In February of 1899, Chris went from the ranch he was working on to Eureka (the big city and county seat) for a Mardi Gras dance. He was hoping to see a young lady and maybe get a dance or two. He and a number of other folks rode the narrow gauge train down from Palisade to Eureka.

After a disappointing evening, Chris rode the train back to Palisade. The tale goes that most everyone else had partied quite a bit and were all asleep back in the coaches. Chris rode up front in the locomotive with the engineer and fireman.

After that trip, Chris decided that the rest of his life on the back of a horse was not for him. So, after another summer and fall on the ranch, he went to the Southern Pacific’s division point offices in Wadsworth to apply for a job. There must have been something that the road foreman saw that he didn’t like because he turned Chris away, saying he was too young. But when he came back the next year, he was hired as a locomotive fireman, and never rode a horse ever again.

Howard Hickson as his web pages so well say is “Director Emeritus of the Northeastern Nevada Museum in Elko. He retired in 1993 after heading the national award-winning museum for almost twenty-five years.” He’s got a wonderful series of stories as told by another cowboy, Lawrence Jackson, who worked in the area around Elko, also in eastern Nevada from 1921 into the Seventies. His tales are a great look at that life, hard as it was.

Yet, something in the mystique of the American West idolized the life and labors of the “cowboy”. Making that cattle round up and drive to the railhead is the stuff of legends, right? Who am I to disagree?

It’s been the stuff of pulp novels, western movies — features and serials, television shows, popular music, etc… Icons of American popular culture, and as popular around the world as they are here at home.

So are you one of these folks who wants to ride the open range? Or are you someone who has watched “City Slickers” and got all the horseback riding you’ll ever need vicariously? Jack Palance not withstanding, there certainly are all kinds of opportunities out there to fulfill any fantasy of life on the range.

To start with, let me offer some media of note:

Musically, I’m all for the “Riders In The Sky” who may be best known for their work on “Toy Story 2” with “Woody’s Round-Up”. Having enjoyed both their CD’s and a live performance, they get my vote for western music.

Or if you’re another fan of the Blues Brothers as am I, “Oh, we got both kinds. We got Country, and Western.”

Texas Bix Bender offers words of wisdom from the trail. My favorite book so far is “Don’t Squat With Yer Spurs On” and “Never Ask A Man The Size Of His Spread—A Cowgirl’s Guide To Life.”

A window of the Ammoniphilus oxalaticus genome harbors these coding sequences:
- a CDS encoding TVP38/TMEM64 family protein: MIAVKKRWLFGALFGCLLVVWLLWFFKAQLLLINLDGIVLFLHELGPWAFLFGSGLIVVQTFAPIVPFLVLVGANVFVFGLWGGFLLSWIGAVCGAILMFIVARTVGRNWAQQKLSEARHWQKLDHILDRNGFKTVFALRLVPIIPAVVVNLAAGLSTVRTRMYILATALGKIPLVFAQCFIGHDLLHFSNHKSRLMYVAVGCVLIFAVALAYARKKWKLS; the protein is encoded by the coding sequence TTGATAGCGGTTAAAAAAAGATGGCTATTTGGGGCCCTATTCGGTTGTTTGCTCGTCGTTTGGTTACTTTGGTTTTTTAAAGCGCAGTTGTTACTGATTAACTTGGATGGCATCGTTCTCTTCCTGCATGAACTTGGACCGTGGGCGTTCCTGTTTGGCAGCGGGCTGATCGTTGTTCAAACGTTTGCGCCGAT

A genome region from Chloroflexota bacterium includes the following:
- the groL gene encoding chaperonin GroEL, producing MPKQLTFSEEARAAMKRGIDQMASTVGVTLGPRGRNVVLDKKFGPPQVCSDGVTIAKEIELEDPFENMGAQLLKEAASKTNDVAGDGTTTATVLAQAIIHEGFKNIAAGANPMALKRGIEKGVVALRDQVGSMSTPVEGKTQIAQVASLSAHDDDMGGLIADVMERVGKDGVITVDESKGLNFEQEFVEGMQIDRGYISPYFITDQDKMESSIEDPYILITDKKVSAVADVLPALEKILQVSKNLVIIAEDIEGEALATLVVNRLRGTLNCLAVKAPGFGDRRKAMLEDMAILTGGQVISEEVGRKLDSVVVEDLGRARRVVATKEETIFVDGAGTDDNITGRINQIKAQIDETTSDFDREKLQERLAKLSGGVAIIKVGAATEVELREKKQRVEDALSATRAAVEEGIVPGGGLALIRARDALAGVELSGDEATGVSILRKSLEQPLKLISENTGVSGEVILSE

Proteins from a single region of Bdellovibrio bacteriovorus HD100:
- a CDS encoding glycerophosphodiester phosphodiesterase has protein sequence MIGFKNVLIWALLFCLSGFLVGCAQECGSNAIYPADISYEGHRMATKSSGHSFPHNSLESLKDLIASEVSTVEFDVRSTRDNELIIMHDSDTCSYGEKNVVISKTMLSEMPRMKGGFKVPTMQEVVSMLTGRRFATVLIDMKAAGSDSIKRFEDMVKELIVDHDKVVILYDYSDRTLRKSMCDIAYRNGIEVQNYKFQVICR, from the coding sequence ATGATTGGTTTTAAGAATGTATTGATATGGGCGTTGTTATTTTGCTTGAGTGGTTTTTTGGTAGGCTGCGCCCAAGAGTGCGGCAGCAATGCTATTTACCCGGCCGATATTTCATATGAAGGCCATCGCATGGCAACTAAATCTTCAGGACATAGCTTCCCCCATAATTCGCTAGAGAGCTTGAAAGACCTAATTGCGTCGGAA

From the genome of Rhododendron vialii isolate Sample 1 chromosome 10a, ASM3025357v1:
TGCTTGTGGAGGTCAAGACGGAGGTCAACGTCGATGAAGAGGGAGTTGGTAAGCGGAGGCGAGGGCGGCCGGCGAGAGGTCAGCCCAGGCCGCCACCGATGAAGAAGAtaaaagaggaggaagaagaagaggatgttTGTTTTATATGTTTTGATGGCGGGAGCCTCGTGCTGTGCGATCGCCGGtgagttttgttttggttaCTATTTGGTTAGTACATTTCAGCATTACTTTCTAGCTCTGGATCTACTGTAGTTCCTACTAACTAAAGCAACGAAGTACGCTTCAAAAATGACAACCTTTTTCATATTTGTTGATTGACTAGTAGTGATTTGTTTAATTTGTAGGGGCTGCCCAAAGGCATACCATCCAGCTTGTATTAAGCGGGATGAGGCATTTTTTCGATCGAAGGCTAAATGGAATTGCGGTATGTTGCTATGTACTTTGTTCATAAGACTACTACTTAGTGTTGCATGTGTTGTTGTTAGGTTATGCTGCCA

Too Slim’s Mercantile<> has all the goods any armchair cowboy will ever need.

When it comes to movies, I favor a couple that told it pretty much like it was. Romantic it was not. Dull, tedious and just plain boring, day in, day out is more like it. If you had little or no schooling, this was the kind of career you probably would end up in.

That said, “The Cowboys” with John Wayne carries a good look at the reality of that life. The new Kevin Costner film, “Open Range” may be another fine looking piece from the actor/director, but it’s a bit too much fluff for me.

“The Misfits” was a fine tale of some of the cowboys that Arthur Miller met one summer in Nevada while waiting for a divorce. PBS offered a great look behind the scenes with this effort from its “Great Performances” series. In the days when people were just discovering the wild mustangs, they weren’t the cause they would become. They were just horses waiting to rounded up, much as they had been almost seventy years before. But Miller did understand. As he put it, “What intrigued me about Nevada was that the people were so little and the landscape was so enormous.”

PBS offered a fine look as 21st Century folks tried their hand at what life might have been like on the Montana prairies in the 1880’s. Frontier House put a good cross-section of families back in time for six months. Modern conveniences like shampoo and soap don’t exist. The luxury of a bath wasn’t an everyday thing. And meals weren’t just something you popped into the microwave. Keeping the family fed was an all day chore from sunrise to sundown and then some!